Military launches new investigation into Marine major's sexual misconduct case
By JOHN WOODROW COX | The Washington Post | Published: April 7, 2016
The military has launched a new investigation of Marine Maj. Mark Thompson, the former U.S. Naval Academy instructor who insisted he was innocent of sexual misconduct with two young women while they were students at the school.
Following Washington Post revelations about Thompson, a Marine Corps prosecutor and an investigator met this week with one of his accusers, Sarah Stadler, to review the contents of her long-missing cellphone, she said.
"I can confirm that the Marine Corps is examining new evidence that has recently come to light as a result of the Washington Post article about Maj. Thompson's case," Rex A. Runyon, a Marine Corps spokesman, said in an email. "I cannot provide additional details as it is our policy not to discuss ongoing investigations."
Before the meeting, Stadler said she sent the prosecutor several images of text conversations between her and Thompson, who had been convicted in 2013 of five counts of sexual misconduct but allowed to remain a Marine.
A number of the more than 650 messages she and Thompson exchanged contradict what he said under oath in 2014 to an administrative board deciding whether he should be expelled from the armed forces. Military law experts say that such wrongdoing can lead to serious consequences. Service members who make a false official statement may face up to five years' confinement and a dishonorable discharge.
In response to an email from The Post, Thompson asked for more information but didn't answer a request for comment on the government's actions. His attorneys also did not respond to requests for comment.
Stadler first heard from the prosecutor last week, she said. When he asked what she hoped would happen to Thompson, Stadler told him she wanted the former history instructor court-martialed and kicked out of the military.
The prosecutor, she said, told her that Thompson could potentially be taken to trial a second time, although the military could also pursue non-criminal administrative punishment.
"I hope he gets dismissed from the Marine Corps," she said, "before he has a chance to retire."
Both Thompson and military officials have said that he will be eligible for retirement in November.
The Marine major has been fighting to prove his innocence since Stadler and a 21-year-old woman alleged that he had sex with them amid a drunken night of strip poker at his Annapolis home. Stadler said the 2011 liaison was consensual and part of an ongoing relationship. Her friend called it rape.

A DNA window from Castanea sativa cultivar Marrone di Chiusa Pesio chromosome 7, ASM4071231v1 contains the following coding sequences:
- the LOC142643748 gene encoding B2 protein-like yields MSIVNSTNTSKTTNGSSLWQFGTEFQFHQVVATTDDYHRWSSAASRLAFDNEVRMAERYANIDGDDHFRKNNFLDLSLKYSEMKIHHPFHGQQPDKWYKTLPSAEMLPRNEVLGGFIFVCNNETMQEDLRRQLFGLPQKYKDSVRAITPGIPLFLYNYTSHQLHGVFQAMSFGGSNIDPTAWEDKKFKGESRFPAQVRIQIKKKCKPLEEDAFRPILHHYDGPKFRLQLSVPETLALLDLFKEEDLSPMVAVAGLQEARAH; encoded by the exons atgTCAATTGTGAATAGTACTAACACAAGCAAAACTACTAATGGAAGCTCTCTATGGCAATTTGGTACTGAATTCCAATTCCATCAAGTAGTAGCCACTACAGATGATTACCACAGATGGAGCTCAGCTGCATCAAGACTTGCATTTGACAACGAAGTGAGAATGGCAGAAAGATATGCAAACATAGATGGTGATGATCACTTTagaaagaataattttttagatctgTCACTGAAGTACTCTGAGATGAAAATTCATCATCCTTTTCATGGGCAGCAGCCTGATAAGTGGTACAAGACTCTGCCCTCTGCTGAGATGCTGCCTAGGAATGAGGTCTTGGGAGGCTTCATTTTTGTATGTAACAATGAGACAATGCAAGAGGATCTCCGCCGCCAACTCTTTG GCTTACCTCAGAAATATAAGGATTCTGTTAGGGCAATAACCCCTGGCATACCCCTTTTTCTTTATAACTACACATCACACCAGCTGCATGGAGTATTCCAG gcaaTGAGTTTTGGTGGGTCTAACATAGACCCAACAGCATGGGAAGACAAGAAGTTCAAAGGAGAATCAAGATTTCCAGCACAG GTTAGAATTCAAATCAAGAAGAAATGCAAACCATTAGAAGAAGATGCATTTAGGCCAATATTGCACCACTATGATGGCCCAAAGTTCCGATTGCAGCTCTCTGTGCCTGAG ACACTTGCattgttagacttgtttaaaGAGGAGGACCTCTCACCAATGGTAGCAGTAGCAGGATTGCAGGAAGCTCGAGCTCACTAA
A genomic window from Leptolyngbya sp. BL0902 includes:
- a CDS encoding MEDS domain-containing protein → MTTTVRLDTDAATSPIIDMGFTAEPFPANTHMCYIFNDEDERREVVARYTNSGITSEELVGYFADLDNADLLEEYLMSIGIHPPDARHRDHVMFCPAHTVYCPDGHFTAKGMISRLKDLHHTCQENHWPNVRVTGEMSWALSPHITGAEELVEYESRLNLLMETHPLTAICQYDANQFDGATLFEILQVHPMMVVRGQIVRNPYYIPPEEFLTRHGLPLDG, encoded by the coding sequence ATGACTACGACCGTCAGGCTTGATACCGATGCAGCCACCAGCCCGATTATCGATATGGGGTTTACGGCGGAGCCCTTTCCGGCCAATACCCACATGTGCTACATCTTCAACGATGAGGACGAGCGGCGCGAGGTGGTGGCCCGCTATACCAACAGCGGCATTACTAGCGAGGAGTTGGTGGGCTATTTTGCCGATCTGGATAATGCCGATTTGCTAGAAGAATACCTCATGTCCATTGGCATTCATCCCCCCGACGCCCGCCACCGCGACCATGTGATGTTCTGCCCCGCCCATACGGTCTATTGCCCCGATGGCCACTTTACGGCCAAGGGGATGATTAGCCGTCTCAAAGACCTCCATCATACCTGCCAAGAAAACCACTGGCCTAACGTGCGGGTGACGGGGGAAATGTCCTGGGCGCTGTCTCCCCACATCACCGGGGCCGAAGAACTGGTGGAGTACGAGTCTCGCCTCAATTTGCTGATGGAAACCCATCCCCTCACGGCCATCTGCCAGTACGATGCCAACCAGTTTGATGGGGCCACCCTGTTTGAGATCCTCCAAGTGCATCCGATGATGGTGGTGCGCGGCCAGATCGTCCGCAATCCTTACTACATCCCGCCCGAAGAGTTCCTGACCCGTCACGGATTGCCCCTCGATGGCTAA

At his court-martial in 2013, Thompson was acquitted of the assault charge, but the jury still concluded he'd had an inappropriate sexual relationship with the women, whom he knew through the school's rifle team. He was found guilty of five lesser offenses and sentenced to two months in a military brig and fined $60,000.
In 2014, his case was reviewed again at what is known as a board of inquiry hearing. There, three Marine officers were assigned to decide whether Thompson should be discharged for his crimes.
The combat veteran testified that he was never friends with Stadler outside the rifle team, insisting that his interactions with her were appropriate, professional and within academy guidelines.
He told the board she had created "a complete fiction about a relationship that never existed" -- and specifically denied ever having any sexual conversations with her. The board members believed him, allowing him to remain a Marine and even publicly decrying his conviction as unjust.
But many text messages on Stadler's old phone -- which she discovered after being contacted by The Post -- strongly imply that the two were involved in an inappropriate relationship. One exchange was sexually explicit.
The texts also revealed that Thompson had misrepresented to the board the last time he saw Stadler. Stadler had alleged during his court-martial that they had sex a final time on the night of her May 2011 graduation, a time when Thompson had a compelling alibi. The texts, however, show that the two actually saw each other at 11:30 p.m. the following night.
At his board hearing, Thompson testified that the last time he remembered seeing Stadler was nearly one month earlier.
When confronted by The Post in January of this year, Thompson acknowledged that Stadler had come to his house the night after graduation but insisted she did so only to give him a pair of commemorative glasses and her photograph. He still denied ever having sex with her.
Asked why he hadn't been honest with authorities about the rendezvous, Thompson described the immense pressure the rape charge had placed on him.
"I simply had to, when they were coming after me for 41 years," Thompson said. "I can't begin to say, you know, how terrifying that is."
What will happen to him next could take months to determine.
Meanwhile, Stadler is contending with her own challenges. She was expelled from the military in 2014 after initially lying about her relationship with an enlisted sailor in California. The government has since tried to recoup more than $85,000 for the time she owed the Navy after graduating from the academy.
Stadler wants that debt forgiven and recently discussed her options with military attorneys, both active duty and retired. She had hoped that the evidence contained on her phone might help her cause, but she said that even with no assurances that her debt will ever be erased, she was eager to cooperate with investigators.
"The right thing to do," she said, "is to see that justice is served."